Health Services Research Unit Project team COMPARATIVE NATIONAL DATA STRAND ORGANISATIONAL STRAND STAFF WELL- BEING STRAND LEADERSHIP STRAND UNIVERSITY OF ASTON (West and Dawson) UNIVERSITY OF ABERDEEN (Johnston) UNIVERSITY OF DUNDEE (Jones) UNIVERSITY OF ABERDEEN (Flin and Yule) (McKee, McCann and Charles) UNIVERSITY OF ABERDEEN
Health Services Research Unit A multidisciplinary, multi-method research approach Four research strands: Organisational strand – organisational level Senior leadership strand – senior leadership level Staff well-being – frontline nursing staff Comparative data strand – NHS National Staff Survey identified eight acute Trusts (A-H) and informed comparative analysis
Health Services Research Unit Sampling frame criteria HIGH PERFORMANCE LOW PERFORMANCE STABLEUNSTABLE STABLE AND HIGH PERFORMING Trusts: B & E UNSTABLE AND IMPROVING Trusts: A & H. STABLE AND LOW PERFORMING Trusts: C & G UNSTABLE + WORSENING PERFORMANCE Trusts: D & F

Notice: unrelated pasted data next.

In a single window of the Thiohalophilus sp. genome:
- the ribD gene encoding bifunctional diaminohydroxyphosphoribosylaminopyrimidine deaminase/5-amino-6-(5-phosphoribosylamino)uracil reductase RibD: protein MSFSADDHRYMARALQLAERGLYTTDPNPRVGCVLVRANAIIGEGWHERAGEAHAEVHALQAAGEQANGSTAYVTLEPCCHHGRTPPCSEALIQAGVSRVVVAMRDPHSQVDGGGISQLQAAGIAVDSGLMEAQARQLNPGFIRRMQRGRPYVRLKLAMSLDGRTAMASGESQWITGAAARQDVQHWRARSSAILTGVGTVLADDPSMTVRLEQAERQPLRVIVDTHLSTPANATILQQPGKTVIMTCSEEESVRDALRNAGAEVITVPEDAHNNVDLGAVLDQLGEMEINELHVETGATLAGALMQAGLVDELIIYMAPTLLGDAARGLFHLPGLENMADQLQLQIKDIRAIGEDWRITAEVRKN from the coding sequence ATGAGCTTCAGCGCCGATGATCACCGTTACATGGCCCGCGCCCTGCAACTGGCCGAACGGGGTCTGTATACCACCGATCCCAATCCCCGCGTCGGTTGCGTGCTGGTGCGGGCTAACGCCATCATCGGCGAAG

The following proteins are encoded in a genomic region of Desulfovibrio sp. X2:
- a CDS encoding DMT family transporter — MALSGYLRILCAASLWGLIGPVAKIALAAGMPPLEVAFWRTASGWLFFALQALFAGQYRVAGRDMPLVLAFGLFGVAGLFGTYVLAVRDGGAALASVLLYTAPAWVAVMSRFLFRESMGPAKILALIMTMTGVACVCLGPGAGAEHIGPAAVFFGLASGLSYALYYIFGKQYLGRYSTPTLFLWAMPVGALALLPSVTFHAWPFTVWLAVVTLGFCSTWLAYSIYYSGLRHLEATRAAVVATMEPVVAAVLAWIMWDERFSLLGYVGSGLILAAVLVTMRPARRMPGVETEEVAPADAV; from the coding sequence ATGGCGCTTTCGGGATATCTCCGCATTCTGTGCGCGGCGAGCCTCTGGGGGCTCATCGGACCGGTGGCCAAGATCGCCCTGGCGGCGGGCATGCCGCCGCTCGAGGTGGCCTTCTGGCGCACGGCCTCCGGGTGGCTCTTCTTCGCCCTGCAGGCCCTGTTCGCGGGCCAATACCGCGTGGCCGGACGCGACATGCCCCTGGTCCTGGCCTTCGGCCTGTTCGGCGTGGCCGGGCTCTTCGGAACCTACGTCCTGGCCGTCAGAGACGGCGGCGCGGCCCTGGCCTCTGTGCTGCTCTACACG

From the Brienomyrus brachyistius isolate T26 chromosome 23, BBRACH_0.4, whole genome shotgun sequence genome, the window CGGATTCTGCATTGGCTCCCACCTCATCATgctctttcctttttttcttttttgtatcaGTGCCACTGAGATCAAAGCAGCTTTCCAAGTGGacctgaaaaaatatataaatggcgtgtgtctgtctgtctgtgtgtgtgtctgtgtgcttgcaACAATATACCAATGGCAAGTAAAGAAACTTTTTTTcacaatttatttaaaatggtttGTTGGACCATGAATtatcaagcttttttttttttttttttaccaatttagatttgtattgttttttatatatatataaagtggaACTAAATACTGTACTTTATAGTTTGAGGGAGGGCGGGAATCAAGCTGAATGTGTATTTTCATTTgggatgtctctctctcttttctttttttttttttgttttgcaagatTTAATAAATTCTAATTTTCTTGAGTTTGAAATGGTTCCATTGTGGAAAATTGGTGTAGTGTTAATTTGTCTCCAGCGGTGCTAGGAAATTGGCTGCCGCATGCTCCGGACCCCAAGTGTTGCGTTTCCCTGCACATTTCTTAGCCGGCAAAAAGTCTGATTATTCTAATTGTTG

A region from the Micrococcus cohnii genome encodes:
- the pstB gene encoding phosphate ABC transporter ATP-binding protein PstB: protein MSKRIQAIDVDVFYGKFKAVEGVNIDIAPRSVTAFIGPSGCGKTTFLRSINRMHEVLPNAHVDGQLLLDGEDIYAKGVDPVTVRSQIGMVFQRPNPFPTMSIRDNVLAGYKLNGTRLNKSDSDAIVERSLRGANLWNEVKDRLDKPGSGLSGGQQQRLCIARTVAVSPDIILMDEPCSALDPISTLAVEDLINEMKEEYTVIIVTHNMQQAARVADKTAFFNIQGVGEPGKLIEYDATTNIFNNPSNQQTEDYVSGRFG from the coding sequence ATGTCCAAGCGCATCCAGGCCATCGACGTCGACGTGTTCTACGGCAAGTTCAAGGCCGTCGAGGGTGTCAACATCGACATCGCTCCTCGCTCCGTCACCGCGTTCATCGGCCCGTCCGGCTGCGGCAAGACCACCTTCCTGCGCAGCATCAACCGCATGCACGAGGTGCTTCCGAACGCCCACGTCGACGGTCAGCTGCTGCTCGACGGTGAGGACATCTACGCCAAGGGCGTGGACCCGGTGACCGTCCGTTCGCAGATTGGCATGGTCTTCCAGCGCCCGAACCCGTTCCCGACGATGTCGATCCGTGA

Health Services Research Unit Data sources per strand StrandTrustsData sources Organisational4 Depth Case studies A B C D 4 Mini Case studies E F G H 100 semi-structured interviews, Trust documents, observation of five meetings 44 semi-structured interviews, observation of four meetings, Trust documents LeadershipTrusts A B C D E F G H7 semi-structured interviews with Trust CEOs 23 upward appraisal questionnaires completed by executive directors Staff well- being Trusts A B C D 233 self completed questionnaires by nurses 248 hand held diaries completed by nurses
Health Services Research Unit Key findings across strands What does patient safety mean? Priority for safety Barriers to patient safety Links staff well-being to patient safety Leadership matters Environmental shocks Insight into shift (nurses) climate
Health Services Research Unit Patient safety : confounded by complexity Lack of common understanding – risks, complaints, complications. No uniformity in roles and responsibilities Responsibilities for patient safety distributed Reporting processes – need to be stream lined
Health Services Research Unit What is patient safety? I just don’t think we’ve used the words ‘patient safety’ in a regular and repetitive way. I think it’s a bit like the word ‘ hygiene’, ‘ hygiene’ never featured in any documentation, we talked about Infection Control, and Infection Control Team will have talked about the problems that they had encountered in getting it high on Agenda, Nursing Director